|Appears in Collections:||Aquaculture eTheses|
|Title:||Atlantic Cod (Gadus morhua L.) Broodstock Nutrition: The Role Of Arachidonic Acid And Astaxanthin As Determinants Of Egg Quality|
|Supervisor(s):||Bell, John Gordon|
|Publisher:||University of Stirling|
|Abstract:||Cod hatcheries rely greatly on wild-caught broodstock as egg quality from farm-reared broodstock tends to be poor. Broodstock diet and levels of essential fatty acids have been linked to fecundity and egg quality in cod. Arachidonic acid (ARA) and astaxanthin (Ax) are important nutrients linked to fish egg quality and differences in levels have ben found between eggs from wild and farmed cod. The aim of this thesis was to investigate the impact of dietary supplementation with ARA and Ax on fecundity and egg quality in cod. The first experiment investigated the effect of feeding a diet supplemented with ARA, for 1, 2 or 3 months prior to peak spawning. Results showed that supplementation increased ARA in eggs and that Groups fed the supplement had improved fecundity and egg quality (though with no correlation between the duration of supplementation and number/quality of eggs). The second experiment investigated the effect of supplementation of Ax in broodstock diets on egg quality in farmed cod and showed that Ax was taken up into eggs and that fish fed supplemented diet had improved fecundity and egg quality. The third experiment compared the effect of diet supplementation with ARA and Ax on egg quality in wild and farmed cod and showed that despite the dietary supplementation, wild origin fish performed better on a number of egg quality and fecundity indices. However, it was not possible to take the greater ages and spawning experience of the wild broodstock into account, which may have influenced the results. The fourth experiment measured lipid and fatty acid profiles of eggs from two UK cod hatcheries. Variation was found between farms and across seasons. Results showed that supplementation of cod broodstock diet with ARA and Ax had a positive impact on egg quality and fecundity, although effects were not consistent across all egg quality parameters.|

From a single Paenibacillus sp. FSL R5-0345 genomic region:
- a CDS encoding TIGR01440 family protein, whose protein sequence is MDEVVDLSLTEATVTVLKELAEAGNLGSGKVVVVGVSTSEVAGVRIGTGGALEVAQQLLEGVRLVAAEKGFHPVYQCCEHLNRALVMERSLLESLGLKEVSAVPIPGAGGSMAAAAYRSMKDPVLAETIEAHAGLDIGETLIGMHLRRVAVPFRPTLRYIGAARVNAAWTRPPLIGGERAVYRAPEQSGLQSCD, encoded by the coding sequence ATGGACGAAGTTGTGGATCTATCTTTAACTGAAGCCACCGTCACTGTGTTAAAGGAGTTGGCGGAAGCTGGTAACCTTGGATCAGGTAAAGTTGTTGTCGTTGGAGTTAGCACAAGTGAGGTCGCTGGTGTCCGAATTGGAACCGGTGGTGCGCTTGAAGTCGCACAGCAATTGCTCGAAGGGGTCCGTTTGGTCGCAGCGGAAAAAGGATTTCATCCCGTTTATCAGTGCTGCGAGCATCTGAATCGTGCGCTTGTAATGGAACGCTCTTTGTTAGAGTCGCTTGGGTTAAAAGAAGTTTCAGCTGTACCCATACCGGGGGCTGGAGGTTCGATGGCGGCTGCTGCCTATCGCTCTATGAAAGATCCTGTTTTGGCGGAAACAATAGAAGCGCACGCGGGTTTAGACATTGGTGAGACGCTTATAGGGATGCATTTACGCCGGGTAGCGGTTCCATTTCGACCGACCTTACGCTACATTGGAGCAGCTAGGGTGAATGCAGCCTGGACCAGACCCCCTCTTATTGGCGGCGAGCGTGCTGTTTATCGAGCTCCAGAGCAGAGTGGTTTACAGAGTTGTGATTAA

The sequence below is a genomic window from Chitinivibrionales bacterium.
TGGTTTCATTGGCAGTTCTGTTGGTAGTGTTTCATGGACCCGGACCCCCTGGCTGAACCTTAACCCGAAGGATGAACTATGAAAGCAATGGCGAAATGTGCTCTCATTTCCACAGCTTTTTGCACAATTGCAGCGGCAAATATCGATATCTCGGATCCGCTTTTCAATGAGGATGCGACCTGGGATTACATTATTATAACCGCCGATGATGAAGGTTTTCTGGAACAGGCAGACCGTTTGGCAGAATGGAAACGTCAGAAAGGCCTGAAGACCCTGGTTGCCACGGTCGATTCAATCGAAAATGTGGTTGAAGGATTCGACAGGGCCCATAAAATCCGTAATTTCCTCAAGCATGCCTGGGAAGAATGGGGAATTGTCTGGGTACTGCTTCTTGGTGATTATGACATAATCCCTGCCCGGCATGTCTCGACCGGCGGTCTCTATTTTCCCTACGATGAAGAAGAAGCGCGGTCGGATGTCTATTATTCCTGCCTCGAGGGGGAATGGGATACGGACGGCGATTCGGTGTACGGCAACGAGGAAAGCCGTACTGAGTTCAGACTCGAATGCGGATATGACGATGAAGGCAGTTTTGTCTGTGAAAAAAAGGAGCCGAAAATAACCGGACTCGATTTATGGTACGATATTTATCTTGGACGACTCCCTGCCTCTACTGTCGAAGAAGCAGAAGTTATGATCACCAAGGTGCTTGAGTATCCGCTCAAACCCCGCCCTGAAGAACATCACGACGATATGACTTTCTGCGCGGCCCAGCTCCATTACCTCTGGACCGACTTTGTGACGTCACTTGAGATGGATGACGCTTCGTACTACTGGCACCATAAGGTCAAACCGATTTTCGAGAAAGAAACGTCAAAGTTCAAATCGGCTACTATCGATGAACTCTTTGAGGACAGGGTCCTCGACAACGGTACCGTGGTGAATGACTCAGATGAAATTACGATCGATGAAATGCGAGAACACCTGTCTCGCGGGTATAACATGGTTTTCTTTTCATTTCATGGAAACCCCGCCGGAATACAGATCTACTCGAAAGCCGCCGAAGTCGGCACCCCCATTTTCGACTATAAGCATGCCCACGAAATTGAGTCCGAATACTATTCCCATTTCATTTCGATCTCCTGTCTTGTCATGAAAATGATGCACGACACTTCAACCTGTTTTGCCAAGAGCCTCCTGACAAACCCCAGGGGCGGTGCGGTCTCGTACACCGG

|Type:||Thesis or Dissertation|
|Affiliation:||School of Natural Sciences|
This item is protected by original copyright
Items in the Repository are protected by copyright, with all rights reserved, unless otherwise indicated.
If you believe that any material held in STORRE infringes copyright, please contact firstname.lastname@example.org providing details and we will remove the Work from public display in STORRE and investigate your claim.